Syria's allies say airstrikes undercut political resolution
The leaders of Russia, Iran and the Hezbollah group in Lebanon said yesterday that Western airstrikes on their ally, Syria, have complicated prospects for a political settlement to the country's seven-year conflict.
A day after the US, Britain and France bombarded sites they said were linked to a chemical weapons programme, Syrian President Bashar Assad appeared briefly on state TV, seemingly unfazed by the military action - and even reportedly in high spirits.
He told a group of visiting Russian lawmakers that the strikes were accompanied by a campaign of "lies and mis-information" against Syria and Russia in the UN Security Council.
Moscow and Damascus are waging the same "battles" against terrorism and "to protect international law based on respect of the sovereignty of countries and the wills of people," Assad said in comments carried by state media, an apparent jab at the three Western allies.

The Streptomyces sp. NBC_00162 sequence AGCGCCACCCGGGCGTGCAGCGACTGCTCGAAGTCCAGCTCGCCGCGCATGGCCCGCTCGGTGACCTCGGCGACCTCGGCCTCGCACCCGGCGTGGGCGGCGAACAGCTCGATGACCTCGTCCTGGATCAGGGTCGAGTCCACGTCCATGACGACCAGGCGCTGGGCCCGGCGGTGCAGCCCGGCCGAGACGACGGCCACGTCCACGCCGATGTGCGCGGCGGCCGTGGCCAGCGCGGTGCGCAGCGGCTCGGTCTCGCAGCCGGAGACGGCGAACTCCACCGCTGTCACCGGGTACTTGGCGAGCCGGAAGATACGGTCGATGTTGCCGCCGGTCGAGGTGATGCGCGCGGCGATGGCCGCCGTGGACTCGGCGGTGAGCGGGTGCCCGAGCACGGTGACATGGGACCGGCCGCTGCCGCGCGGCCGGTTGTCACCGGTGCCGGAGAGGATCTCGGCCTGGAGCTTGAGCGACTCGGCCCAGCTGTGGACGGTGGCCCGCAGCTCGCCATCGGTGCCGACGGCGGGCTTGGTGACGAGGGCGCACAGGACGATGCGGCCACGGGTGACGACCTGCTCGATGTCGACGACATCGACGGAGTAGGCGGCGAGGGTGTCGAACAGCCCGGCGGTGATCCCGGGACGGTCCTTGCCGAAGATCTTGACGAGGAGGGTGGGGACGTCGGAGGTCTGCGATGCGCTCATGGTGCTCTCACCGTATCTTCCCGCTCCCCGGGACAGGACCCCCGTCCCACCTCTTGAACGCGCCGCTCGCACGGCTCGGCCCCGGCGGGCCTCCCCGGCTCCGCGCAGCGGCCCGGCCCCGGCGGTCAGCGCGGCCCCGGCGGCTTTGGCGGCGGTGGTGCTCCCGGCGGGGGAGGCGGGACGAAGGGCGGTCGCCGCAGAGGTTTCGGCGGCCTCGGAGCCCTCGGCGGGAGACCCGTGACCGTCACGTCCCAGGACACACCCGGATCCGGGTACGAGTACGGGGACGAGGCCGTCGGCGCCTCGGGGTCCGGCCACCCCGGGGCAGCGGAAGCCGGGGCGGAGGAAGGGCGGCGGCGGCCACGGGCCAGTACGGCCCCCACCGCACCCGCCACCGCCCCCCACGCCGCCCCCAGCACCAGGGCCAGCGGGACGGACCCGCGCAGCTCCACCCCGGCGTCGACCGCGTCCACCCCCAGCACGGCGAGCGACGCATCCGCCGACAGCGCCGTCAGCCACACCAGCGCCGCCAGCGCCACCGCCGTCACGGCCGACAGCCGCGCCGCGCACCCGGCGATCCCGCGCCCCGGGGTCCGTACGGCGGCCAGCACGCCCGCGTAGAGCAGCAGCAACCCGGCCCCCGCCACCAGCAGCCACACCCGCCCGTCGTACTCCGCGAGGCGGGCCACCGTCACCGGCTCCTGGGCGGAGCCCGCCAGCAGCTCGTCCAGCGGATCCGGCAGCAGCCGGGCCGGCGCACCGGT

Russian lawmaker Dmitry Sablin, who met with Assad, said he appeared upbeat and believed the airstrikes would unify the country.
Russia and Iran have called the action a "military crime" and "act of aggression". The UN Security Council rejected a Russian resolution calling for condemnation of the "aggression" by the US, France and Britain.
Russian President Vladimir Putin spoke by phone with Iranian President Hassan Rouhani, and they agreed the Western airstrikes were an "illegal action ... adversely impacting prospects for political settlement in Syria," a Kremlin statement said.